Banned Books

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Our Favorite Banned Books

Banned Books Week is coming up next month. If you went to public or private school, you probably ran into at least one book whose author endured censorship. If you were homeschooled, certain books may have been banned in your home. If not, your teachers and parents probably discussed literary censorship once or twice, minimum.

This writer has read her share of banned or questioned books, and she wants to know, what are some favorites in our community? The author should discuss some popular challenged books, especially favorites. Why are/were they challenged? If the challenge has died down, why–or why not? What particular literary value do these books have? Most importantly, what do we miss out on when we ban a particular book or author from our curricular or personal canon (s)?

Suggestions:
-Judy Blume (Margaret, Blubber, Deenie, really almost any book)
-J.K. Rowling (Harry Potter; witchcraft controversy not as hot but still present)
-Any book, especially children’s, featuring LGBT characters/situations
-Anne Frank (yes, it was once banned for being a "downer" and because of Anne’s discussions of marital relations/sex)
-Shel Silverstein (any book)
-John Green’s Looking for Alaska

  • I actually read two on this list during middle school: Judy Blume and Anne Frank. I also read another book about a Jewish prisoner in Argentina and the sheer torture that he endured by his captors. But, this was during college and by that point I was mature enough to be exposed to it and to walk away from it a better person as a result. I feel that the Blume variety of distaste was mild in comparison. Further still, how is Anne Frank any different from 1984 by George Orwell in terms of social oppression and sexual deviance, looking back at it? Although I have never read any of Rowling's work, I have watch her televised speeches and interviews and feel that prose as vital and distinct must not be banned, it would be a disservice to art in general and literature in particular. – L:Freire 1 year ago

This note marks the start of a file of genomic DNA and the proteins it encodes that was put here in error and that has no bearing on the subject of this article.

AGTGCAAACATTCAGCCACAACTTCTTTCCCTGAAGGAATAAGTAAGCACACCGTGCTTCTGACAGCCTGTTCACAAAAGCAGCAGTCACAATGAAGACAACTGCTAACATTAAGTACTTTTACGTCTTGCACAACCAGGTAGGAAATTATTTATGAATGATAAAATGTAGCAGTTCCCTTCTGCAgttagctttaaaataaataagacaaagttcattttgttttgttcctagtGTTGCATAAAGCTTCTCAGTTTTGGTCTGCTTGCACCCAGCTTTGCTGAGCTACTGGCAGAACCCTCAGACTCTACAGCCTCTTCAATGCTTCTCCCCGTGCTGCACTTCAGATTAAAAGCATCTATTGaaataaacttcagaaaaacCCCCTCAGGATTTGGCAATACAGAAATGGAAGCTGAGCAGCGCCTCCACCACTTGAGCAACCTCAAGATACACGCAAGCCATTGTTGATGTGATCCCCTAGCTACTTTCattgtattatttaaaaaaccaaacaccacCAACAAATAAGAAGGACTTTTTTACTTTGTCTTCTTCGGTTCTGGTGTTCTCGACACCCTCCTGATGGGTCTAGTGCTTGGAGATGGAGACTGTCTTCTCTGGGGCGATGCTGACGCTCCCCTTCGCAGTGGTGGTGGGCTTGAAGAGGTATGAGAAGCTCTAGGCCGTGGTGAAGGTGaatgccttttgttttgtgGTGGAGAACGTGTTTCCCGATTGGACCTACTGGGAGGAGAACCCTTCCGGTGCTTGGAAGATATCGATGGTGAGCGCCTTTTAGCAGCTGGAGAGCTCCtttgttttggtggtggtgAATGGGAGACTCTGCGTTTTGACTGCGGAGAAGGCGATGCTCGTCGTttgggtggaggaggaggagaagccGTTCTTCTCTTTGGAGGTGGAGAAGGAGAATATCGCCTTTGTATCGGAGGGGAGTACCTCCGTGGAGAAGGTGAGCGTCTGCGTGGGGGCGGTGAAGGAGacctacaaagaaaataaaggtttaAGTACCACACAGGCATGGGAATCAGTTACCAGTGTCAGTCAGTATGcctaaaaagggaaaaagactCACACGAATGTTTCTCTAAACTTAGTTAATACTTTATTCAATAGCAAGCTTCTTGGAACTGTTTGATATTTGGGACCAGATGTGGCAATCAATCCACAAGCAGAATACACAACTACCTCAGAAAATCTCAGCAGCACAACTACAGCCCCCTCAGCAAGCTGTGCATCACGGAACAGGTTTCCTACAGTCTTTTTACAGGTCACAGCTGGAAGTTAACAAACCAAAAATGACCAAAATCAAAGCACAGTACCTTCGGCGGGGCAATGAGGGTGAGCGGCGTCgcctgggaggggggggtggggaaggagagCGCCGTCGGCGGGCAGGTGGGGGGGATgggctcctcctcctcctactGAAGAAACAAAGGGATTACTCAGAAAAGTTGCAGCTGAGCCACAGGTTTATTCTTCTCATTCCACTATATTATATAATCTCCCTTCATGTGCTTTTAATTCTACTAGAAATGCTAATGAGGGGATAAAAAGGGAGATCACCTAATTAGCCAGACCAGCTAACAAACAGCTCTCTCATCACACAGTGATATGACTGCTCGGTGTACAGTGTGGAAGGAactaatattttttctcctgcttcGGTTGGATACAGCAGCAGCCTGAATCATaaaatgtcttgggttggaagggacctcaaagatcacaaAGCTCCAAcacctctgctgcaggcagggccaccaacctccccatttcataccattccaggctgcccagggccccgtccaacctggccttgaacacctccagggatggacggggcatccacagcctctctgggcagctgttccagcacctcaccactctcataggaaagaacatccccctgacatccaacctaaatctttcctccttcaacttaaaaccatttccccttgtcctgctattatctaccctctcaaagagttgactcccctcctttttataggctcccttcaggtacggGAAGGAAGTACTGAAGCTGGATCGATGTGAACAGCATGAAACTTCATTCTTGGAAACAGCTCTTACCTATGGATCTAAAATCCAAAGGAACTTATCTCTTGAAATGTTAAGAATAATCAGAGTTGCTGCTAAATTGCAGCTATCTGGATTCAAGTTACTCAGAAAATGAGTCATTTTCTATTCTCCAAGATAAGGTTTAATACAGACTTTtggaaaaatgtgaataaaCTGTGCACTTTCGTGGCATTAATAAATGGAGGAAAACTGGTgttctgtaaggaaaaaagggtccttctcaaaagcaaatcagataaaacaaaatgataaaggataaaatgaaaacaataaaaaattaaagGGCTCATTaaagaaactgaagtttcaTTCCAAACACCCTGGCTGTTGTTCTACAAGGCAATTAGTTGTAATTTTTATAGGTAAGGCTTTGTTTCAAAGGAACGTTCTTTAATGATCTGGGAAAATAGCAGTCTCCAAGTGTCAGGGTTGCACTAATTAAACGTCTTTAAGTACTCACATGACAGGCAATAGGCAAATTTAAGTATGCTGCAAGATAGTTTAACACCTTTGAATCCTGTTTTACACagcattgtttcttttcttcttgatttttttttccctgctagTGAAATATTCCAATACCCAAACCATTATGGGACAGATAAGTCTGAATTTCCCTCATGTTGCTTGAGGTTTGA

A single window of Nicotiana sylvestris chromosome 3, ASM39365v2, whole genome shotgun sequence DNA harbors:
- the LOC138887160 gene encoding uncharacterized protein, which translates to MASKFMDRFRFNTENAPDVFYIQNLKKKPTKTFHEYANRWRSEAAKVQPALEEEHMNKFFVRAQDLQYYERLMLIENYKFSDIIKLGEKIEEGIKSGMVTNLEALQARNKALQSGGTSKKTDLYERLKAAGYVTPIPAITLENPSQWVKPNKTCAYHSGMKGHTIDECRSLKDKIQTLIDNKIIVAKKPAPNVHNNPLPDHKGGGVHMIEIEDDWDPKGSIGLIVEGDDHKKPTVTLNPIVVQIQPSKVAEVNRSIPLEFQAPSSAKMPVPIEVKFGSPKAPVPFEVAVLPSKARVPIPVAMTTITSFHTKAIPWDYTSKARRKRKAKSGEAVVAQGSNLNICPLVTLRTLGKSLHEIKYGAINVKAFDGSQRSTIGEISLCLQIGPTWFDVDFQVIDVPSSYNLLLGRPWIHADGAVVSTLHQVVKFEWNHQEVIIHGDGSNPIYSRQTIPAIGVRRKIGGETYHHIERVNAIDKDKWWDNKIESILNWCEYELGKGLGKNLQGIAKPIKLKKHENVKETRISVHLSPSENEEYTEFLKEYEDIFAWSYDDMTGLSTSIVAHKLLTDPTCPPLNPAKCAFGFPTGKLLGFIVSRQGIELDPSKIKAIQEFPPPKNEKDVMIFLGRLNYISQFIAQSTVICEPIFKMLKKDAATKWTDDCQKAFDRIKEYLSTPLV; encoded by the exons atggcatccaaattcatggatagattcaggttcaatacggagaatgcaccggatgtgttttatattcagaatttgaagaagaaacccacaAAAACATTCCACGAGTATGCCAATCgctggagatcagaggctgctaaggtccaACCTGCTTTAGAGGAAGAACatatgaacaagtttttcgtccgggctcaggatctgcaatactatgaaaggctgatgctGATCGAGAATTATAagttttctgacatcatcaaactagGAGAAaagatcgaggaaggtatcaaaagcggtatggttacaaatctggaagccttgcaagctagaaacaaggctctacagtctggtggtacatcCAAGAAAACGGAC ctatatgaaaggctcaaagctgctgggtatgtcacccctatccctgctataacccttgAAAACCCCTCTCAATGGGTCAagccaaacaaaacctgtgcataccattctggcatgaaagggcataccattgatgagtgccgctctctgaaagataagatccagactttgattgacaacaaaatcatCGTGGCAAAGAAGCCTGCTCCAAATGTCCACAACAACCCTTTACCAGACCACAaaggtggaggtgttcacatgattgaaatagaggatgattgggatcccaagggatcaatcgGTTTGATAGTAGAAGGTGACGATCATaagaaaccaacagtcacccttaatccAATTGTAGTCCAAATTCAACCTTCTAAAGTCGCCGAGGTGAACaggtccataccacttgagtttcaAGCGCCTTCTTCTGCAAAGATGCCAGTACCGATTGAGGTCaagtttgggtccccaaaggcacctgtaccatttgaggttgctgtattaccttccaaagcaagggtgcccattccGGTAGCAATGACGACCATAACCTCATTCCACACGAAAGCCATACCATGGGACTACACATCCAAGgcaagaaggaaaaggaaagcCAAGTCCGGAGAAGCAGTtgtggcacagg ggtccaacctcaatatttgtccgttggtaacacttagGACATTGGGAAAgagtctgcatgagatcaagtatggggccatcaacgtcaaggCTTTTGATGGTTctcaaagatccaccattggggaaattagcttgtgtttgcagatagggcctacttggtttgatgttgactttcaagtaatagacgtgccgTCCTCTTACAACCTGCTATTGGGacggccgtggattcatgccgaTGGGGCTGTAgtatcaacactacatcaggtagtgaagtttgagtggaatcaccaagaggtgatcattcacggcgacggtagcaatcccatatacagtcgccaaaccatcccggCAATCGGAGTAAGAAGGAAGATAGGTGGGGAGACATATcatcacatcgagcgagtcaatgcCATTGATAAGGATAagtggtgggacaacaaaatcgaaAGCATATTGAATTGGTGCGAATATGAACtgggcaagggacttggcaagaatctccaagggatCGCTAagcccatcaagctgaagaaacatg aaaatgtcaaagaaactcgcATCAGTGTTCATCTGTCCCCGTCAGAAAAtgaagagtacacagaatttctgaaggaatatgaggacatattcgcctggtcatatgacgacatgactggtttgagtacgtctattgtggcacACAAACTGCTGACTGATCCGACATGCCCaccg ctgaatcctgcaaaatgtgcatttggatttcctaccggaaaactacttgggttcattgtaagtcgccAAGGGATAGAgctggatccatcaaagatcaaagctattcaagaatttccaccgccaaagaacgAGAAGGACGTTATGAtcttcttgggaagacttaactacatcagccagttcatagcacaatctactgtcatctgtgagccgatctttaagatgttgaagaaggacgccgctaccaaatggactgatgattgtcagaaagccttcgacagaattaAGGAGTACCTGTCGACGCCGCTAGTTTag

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  • I went to a Catholic K-8 school and many of these were banned. I actually learned how to read by following the release of the Harry Potter books as I grew up, so they were naturally my favorites. But a few other banned books not mentioned here were: Northern Lights/The Golden Compass by Philip Pullman, all of Scott Westerfeld's books, and The Picture of Dorian Gray (lol!). There were probably many more, but those were the ones I went out of my way to read. Thank you, public libraries! – Eden 1 year ago
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  • A long time ago I took a look at Frank's book and was absolutely shocked and devastated after watching the documentaries. This book shouldn't be banned whatsoever. IMHO. – tscosj 1 year ago
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  • No. No, it shouldn’t. In my opinion, Holocaust studies should be required starting in sixth grade up—full courses with supplements like trips to museums and resource centers. – Stephanie M. 1 year ago